The rapid advancements to technology and payments are more than skin deep.

"Just [recently], a Swedish company has come up with a new swipe system to let its employees access their building by a chip implanted under their skin, the implant can pay for coffee and lunch in the employee cafe as well," said Virginia Curnal, chief of staff for Bank of America Merchant  Services.

A large part of Curnal's job is navigating the ongoing technology revolution. She must develop near-term strategies to respond to products like Apple Pay while keeping an eye on frontier technologies such as chip implants.

"Clients need to be able to accommodate the next technology breakthrough even before it occurs. As an industry, we need to shepherd clients through the EMV transition and make sure every business owner has a digital presence that allows him or her to be visible – and therefore compete," Curnal said.

Curnal's taking on a broader leadership role as the unit transitions to a management team headed by Tim Tynan, Bank of America Merchant Services' new chief executive.

"The new regime brought a grass-roots client focus, encouraging our evolution from sales to business consultants," Curnal said. "Because the new CEO is focused on this transformation, and needs support in doing so, I've been invited closer in to oversee a far broader and deeper role, with both strategic and tactical requirements.  These changes are important because it reflects the direction our organization is going,  that everyone – from CEO to junior business consultant – is accountable for service to our clients."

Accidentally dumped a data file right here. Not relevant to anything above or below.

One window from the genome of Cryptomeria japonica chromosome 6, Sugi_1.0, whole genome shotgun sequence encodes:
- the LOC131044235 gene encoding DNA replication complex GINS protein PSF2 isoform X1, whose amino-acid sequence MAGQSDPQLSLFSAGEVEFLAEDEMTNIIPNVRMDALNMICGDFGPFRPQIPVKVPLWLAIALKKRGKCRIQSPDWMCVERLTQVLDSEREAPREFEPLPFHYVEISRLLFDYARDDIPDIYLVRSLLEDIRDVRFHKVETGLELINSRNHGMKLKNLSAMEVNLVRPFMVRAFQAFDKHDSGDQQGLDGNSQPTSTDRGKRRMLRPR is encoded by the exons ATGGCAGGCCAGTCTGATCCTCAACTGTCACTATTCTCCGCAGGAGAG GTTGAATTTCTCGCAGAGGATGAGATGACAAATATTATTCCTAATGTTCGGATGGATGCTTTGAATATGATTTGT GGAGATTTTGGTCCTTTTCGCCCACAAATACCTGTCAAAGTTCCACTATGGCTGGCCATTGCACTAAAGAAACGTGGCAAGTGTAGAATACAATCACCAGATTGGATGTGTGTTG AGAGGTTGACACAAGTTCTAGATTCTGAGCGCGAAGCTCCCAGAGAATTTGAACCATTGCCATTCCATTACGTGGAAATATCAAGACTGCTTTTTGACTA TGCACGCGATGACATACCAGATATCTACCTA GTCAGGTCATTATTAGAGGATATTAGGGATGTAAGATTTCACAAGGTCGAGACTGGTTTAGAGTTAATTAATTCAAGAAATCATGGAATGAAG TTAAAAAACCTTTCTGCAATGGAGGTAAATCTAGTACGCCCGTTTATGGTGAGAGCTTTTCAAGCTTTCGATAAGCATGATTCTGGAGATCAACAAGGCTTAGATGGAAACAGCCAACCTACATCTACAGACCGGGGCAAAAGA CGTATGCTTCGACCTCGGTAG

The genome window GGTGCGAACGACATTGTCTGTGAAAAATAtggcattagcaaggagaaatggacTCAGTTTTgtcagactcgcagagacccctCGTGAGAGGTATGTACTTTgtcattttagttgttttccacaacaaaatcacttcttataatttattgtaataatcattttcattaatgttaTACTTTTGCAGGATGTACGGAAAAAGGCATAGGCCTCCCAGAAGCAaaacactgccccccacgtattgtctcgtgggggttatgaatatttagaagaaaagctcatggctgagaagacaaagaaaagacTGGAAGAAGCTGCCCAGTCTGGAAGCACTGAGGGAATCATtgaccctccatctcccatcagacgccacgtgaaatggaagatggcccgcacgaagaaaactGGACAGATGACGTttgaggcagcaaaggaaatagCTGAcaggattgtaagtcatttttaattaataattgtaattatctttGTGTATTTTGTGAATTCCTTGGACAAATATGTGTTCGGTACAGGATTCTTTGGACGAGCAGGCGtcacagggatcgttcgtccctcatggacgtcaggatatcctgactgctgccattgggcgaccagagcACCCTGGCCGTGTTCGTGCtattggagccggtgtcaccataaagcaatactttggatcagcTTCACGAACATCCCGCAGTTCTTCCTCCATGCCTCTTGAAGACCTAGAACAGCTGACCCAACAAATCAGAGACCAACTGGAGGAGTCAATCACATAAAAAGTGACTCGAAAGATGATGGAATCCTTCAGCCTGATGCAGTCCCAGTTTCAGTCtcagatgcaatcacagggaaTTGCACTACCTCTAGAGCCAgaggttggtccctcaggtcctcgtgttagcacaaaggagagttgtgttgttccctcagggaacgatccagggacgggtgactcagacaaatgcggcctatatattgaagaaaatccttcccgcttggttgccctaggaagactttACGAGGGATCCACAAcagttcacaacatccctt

Curnal, who has spent 30 years in the financial services industry, plans to start a women's leadership forum that will focus on developing female talent through a company's executive ranks.

"Women have not reached the most senior levels as much as they should. This isn't specific to our industry; it's prevalent across the corporate world," Curnal said. "It's difficult to pinpoint why – rather, it's likely a host of reasons. Women have a proclivity to downplay our capabilities. I think a fear of failure can sometimes steer us away from challenges. Maybe we overthink, or maybe we don’t think enough of our capabilities."

Women also face corporate cultural challenges as they advance their careers, a phenomenon Curnal has seen firsthand.

"I started in sales, and was always a strong sales leader – won the awards, had the assertiveness, hustled, pulled myself up by the bootstraps – and this was applauded," Curnal said. "However, when I got to a position at a more senior manager level, I found that the same characteristics that drove my focus and determination needed to be toned down, or I risked threatening others around the table. I think women still have to continue to play a game, a personality game, to soften themselves – but we can do so in a way that erases stereotypes and drives us forward."

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